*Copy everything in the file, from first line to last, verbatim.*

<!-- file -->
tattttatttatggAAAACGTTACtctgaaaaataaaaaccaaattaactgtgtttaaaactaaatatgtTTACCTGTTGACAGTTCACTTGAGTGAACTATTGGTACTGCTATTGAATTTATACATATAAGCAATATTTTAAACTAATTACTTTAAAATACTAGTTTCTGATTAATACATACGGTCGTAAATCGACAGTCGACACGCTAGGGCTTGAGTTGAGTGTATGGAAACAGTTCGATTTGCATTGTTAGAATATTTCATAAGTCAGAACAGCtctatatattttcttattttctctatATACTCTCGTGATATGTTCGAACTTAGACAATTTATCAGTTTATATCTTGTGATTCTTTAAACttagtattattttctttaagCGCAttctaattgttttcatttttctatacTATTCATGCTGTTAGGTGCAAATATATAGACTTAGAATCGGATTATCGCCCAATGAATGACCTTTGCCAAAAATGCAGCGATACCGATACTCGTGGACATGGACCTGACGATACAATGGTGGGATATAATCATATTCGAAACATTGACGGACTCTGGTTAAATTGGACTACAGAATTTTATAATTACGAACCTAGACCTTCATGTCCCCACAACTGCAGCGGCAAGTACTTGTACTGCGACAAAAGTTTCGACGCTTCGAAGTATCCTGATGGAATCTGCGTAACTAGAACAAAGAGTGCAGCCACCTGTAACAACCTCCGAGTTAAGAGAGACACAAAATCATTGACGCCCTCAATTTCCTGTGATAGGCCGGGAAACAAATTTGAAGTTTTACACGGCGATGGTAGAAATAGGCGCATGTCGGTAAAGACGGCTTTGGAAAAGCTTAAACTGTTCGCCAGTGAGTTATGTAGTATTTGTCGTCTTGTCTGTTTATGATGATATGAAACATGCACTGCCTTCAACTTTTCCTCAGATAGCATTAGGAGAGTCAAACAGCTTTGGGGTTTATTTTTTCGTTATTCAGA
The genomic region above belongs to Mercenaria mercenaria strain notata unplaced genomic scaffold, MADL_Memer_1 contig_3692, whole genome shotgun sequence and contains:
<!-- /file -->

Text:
tattttatttatggAAAACGTTACtctgaaaaataaaaaccaaattaactgtgtttaaaactaaatatgtTTACCTGTTGACAGTTCACTTGAGTGAACTATTGGTACTGCTATTGAATTTATACATATAAGCAATATTTTAAACTAATTACTTTAAAATACTAGTTTCTGATTAATACATACGGTCGTAAATCGACAGTCGACACGCTAGGGCTTGAGTTGAGTGTATGGAAACAGTTCGATTTGCATTGTTAGAATATTTCATAAGTCAGAACAGCtctatatattttcttattttctctatATACTCTCGTGATATGTTCGAACTTAGACAATTTATCAGTTTATATCTTGTGATTCTTTAAACttagtattattttctttaagCGCAttctaattgttttcatttttctatacTATTCATGCTGTTAGGTGCAAATATATAGACTTAGAATCGGATTATCGCCCAATGAATGACCTTTGCCAAAAATGCAGCGATACCGATACTCGTGGACATGGACCTGACGATACAATGGTGGGATATAATCATATTCGAAACATTGACGGACTCTGGTTAAATTGGACTACAGAATTTTATAATTACGAACCTAGACCTTCATGTCCCCACAACTGCAGCGGCAAGTACTTGTACTGCGACAAAAGTTTCGACGCTTCGAAGTATCCTGATGGAATCTGCGTAACTAGAACAAAGAGTGCAGCCACCTGTAACAACCTCCGAGTTAAGAGAGACACAAAATCATTGACGCCCTCAATTTCCTGTGATAGGCCGGGAAACAAATTTGAAGTTTTACACGGCGATGGTAGAAATAGGCGCATGTCGGTAAAGACGGCTTTGGAAAAGCTTAAACTGTTCGCCAGTGAGTTATGTAGTATTTGTCGTCTTGTCTGTTTATGATGATATGAAACATGCACTGCCTTCAACTTTTCCTCAGATAGCATTAGGAGAGTCAAACAGCTTTGGGGTTTATTTTTTCGTTATTCAGA
The genomic region above belongs to Mercenaria mercenaria strain notata unplaced genomic scaffold, MADL_Memer_1 contig_3692, whole genome shotgun sequence and contains: